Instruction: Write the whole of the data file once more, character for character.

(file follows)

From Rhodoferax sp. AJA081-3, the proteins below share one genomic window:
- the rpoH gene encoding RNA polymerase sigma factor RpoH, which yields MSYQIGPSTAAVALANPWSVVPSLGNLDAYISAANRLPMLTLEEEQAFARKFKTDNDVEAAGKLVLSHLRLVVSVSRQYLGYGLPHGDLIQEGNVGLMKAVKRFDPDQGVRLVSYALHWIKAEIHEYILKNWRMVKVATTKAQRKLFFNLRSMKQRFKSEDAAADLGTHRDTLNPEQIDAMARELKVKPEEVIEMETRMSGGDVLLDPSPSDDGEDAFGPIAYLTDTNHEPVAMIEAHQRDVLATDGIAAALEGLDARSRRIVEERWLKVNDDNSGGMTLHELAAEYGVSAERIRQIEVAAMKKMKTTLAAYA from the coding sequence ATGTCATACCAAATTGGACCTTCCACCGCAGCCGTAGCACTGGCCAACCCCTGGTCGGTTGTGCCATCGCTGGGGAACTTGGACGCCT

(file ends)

From Rhodoferax sp. AJA081-3, the proteins below share one genomic window:
- the rpoH gene encoding RNA polymerase sigma factor RpoH, which yields MSYQIGPSTAAVALANPWSVVPSLGNLDAYISAANRLPMLTLEEEQAFARKFKTDNDVEAAGKLVLSHLRLVVSVSRQYLGYGLPHGDLIQEGNVGLMKAVKRFDPDQGVRLVSYALHWIKAEIHEYILKNWRMVKVATTKAQRKLFFNLRSMKQRFKSEDAAADLGTHRDTLNPEQIDAMARELKVKPEEVIEMETRMSGGDVLLDPSPSDDGEDAFGPIAYLTDTNHEPVAMIEAHQRDVLATDGIAAALEGLDARSRRIVEERWLKVNDDNSGGMTLHELAAEYGVSAERIRQIEVAAMKKMKTTLAAYA from the coding sequence ATGTCATACCAAATTGGACCTTCCACCGCAGCCGTAGCACTGGCCAACCCCTGGTCGGTTGTGCCATCGCTGGGGAACTTGGACGCCT